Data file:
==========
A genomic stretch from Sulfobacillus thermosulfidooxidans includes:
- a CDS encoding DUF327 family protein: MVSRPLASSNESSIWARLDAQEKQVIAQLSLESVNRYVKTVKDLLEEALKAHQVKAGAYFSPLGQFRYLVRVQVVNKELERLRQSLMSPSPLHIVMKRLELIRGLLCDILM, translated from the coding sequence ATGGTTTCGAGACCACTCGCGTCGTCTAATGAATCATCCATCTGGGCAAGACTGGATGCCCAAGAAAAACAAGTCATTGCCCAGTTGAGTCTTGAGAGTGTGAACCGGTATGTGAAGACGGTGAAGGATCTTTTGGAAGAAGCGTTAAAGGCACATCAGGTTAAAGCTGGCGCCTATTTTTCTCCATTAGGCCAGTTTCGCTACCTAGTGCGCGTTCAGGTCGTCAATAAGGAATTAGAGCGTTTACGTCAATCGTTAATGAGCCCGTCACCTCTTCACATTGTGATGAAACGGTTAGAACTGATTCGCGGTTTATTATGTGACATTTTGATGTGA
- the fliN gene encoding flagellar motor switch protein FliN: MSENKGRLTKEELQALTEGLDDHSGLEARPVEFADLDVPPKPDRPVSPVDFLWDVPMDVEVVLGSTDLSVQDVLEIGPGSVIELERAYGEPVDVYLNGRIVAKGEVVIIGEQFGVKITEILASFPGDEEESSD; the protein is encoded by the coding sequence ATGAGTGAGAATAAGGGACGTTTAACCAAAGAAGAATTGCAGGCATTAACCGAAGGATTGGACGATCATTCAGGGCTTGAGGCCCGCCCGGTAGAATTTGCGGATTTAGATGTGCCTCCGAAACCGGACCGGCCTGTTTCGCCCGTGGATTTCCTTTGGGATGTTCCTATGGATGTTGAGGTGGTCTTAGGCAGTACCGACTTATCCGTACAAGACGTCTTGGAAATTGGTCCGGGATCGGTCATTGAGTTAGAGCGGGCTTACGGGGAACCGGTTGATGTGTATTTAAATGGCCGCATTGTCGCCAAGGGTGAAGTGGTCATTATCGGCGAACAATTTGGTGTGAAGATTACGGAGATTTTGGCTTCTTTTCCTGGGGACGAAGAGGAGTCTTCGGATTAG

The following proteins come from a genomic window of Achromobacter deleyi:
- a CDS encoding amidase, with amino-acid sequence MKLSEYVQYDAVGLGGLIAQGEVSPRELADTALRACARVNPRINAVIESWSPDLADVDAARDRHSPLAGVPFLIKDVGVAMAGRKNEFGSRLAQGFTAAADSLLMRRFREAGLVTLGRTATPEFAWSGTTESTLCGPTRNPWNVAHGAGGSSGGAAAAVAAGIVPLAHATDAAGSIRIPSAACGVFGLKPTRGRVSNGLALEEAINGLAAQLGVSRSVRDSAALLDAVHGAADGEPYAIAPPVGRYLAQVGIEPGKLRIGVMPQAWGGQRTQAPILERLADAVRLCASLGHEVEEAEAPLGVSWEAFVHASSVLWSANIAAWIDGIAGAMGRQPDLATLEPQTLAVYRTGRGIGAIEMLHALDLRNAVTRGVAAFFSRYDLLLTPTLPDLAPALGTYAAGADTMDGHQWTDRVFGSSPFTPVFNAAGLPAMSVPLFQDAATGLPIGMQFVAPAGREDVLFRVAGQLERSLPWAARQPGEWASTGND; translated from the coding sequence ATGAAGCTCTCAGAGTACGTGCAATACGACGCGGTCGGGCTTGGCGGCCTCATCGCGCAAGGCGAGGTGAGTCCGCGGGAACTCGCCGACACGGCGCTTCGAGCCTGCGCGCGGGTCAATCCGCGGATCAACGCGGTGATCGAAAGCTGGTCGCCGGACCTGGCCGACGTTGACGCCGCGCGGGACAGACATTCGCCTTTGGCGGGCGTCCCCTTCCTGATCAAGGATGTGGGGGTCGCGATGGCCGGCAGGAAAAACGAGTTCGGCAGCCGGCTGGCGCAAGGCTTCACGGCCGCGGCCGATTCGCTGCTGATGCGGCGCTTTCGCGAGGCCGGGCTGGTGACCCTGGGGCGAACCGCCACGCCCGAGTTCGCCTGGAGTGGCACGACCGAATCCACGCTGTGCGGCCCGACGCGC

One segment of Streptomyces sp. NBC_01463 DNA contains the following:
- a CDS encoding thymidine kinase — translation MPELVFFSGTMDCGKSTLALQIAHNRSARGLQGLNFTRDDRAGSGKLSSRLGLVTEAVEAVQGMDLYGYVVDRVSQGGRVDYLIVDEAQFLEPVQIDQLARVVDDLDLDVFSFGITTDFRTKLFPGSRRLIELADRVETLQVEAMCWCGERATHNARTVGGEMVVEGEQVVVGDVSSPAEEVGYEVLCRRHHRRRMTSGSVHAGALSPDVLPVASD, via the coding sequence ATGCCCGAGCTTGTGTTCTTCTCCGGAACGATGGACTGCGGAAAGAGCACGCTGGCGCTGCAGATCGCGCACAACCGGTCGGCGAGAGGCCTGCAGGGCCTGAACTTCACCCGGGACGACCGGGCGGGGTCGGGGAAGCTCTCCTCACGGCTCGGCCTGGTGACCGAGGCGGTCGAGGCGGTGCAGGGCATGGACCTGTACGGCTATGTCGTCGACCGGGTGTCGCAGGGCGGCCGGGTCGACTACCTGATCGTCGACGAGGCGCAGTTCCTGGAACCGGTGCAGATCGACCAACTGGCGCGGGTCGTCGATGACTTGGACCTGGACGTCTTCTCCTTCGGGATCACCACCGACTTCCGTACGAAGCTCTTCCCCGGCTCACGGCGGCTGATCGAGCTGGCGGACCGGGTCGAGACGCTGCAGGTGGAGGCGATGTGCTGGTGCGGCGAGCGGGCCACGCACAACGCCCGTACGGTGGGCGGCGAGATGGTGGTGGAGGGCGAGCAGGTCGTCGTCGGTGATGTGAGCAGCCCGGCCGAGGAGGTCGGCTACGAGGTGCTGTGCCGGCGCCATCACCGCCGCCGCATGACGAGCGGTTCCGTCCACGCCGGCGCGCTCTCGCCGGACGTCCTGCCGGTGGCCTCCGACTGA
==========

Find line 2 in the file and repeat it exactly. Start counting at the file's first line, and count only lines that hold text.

- a CDS encoding DUF327 family protein: MVSRPLASSNESSIWARLDAQEKQVIAQLSLESVNRYVKTVKDLLEEALKAHQVKAGAYFSPLGQFRYLVRVQVVNKELERLRQSLMSPSPLHIVMKRLELIRGLLCDILM, translated from the coding sequence ATGGTTTCGAGACCACTCGCGTCGTCTAATGAATCATCCATCTGGGCAAGACTGGATGCCCAAGAAAAACAAGTCATTGCCCAGTTGAGTCTTGAGAGTGTGAACCGGTATGTGAAGACGGTGAAGGATCTTTTGGAAGAAGCGTTAAAGGCACATCAGGTTAAAGCTGGCGCCTATTTTTCTCCATTAGGCCAGTTTCGCTACCTAGTGCGCGTTCAGGTCGTCAATAAGGAATTAGAGCGTTTACGTCAATCGTTAATGAGCCCGTCACCTCTTCACATTGTGATGAAACGGTTAGAACTGATTCGCGGTTTATTATGTGACATTTTGATGTGA